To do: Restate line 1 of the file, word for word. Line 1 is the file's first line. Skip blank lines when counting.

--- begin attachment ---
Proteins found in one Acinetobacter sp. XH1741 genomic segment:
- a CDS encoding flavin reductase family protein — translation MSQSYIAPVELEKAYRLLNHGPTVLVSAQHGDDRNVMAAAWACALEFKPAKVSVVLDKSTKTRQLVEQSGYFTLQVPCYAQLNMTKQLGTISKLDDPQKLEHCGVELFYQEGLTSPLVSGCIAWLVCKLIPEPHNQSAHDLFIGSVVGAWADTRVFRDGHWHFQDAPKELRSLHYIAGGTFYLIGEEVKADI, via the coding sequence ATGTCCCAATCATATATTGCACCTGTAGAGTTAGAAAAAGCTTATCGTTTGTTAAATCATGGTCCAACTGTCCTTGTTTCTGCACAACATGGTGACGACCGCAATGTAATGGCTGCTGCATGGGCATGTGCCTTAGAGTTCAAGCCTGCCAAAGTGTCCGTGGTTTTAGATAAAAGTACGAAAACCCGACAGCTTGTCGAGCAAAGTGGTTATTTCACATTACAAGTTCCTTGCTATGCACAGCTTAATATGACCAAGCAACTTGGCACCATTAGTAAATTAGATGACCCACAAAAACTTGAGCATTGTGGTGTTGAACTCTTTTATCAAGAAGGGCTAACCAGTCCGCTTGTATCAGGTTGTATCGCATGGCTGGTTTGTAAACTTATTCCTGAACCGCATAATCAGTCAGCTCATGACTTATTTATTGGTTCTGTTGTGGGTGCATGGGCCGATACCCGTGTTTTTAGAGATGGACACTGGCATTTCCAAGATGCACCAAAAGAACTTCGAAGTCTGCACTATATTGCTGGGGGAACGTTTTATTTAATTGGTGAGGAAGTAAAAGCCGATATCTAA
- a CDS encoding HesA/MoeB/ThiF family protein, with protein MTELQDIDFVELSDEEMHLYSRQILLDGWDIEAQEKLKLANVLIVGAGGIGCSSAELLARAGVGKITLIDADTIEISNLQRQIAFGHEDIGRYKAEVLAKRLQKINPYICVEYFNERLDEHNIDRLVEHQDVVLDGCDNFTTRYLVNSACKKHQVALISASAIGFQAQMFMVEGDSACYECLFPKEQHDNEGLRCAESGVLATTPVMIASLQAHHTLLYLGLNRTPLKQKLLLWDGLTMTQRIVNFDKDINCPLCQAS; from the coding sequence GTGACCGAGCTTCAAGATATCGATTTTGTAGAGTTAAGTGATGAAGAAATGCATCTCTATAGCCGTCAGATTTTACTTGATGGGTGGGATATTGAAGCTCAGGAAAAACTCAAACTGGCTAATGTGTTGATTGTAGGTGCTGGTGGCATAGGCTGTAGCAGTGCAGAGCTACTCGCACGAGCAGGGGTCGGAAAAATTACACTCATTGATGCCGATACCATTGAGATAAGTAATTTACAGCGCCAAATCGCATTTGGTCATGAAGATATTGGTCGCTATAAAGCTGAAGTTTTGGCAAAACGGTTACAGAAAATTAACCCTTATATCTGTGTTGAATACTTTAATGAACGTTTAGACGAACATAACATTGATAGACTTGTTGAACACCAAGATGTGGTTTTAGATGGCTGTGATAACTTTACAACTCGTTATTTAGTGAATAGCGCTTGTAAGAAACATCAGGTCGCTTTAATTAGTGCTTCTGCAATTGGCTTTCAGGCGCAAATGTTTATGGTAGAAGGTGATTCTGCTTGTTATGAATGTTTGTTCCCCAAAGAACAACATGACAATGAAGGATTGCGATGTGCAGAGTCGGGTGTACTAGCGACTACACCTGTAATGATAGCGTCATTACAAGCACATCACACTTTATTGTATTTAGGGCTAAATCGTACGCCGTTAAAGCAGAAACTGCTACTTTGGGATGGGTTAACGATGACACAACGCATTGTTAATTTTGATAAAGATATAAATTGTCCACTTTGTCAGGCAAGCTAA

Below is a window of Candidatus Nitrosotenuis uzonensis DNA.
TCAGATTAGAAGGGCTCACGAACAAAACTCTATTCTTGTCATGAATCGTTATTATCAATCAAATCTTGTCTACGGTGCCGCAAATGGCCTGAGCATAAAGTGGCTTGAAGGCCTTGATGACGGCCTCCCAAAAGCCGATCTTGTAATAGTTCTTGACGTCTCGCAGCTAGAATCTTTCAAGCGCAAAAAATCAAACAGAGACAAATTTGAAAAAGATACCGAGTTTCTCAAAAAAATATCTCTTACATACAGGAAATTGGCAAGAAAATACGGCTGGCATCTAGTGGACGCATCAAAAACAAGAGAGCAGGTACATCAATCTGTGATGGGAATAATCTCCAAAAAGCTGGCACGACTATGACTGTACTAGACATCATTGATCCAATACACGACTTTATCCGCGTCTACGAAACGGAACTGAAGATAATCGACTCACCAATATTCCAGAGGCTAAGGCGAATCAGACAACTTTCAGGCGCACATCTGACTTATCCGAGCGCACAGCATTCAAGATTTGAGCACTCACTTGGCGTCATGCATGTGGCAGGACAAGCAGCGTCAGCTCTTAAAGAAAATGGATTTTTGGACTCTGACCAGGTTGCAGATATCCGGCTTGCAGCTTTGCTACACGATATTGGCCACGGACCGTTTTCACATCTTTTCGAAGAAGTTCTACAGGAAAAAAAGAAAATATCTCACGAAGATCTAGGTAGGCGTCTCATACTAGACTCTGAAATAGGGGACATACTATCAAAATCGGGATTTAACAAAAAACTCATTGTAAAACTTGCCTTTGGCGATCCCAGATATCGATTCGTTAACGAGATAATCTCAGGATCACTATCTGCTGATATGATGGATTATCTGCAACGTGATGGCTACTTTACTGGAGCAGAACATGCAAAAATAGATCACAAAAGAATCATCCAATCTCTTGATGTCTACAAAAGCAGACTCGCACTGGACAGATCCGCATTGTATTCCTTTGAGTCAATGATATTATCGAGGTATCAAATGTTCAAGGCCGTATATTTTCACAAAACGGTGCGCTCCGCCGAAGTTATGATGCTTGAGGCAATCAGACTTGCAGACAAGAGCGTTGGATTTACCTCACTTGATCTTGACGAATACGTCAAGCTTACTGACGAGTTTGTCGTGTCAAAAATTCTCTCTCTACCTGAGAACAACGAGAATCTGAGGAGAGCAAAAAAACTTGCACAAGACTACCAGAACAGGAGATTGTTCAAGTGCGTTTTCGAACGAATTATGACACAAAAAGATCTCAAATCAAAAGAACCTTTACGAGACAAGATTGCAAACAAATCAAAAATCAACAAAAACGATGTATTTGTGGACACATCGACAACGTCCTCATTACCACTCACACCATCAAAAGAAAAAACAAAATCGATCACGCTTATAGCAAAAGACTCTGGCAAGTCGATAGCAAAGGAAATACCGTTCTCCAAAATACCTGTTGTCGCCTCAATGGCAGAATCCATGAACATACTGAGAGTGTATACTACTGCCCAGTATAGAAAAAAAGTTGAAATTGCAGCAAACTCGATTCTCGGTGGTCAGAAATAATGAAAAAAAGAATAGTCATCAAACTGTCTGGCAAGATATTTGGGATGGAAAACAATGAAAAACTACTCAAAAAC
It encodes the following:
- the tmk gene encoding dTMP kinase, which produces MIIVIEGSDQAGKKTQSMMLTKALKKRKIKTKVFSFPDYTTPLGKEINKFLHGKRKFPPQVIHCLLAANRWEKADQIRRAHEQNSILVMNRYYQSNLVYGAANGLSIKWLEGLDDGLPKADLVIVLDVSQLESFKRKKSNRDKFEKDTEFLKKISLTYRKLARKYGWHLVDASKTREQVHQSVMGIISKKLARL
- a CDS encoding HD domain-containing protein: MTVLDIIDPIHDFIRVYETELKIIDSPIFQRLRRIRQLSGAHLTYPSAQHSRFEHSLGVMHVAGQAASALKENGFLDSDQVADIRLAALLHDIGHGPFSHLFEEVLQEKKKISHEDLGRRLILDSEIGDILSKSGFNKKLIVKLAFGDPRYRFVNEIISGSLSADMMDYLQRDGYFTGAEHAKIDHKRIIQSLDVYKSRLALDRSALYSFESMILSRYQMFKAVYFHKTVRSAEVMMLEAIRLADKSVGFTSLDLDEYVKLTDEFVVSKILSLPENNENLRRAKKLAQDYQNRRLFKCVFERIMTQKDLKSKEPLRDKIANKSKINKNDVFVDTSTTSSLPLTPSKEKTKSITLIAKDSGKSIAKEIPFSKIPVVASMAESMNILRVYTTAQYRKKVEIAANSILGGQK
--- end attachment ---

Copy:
Proteins found in one Acinetobacter sp. XH1741 genomic segment: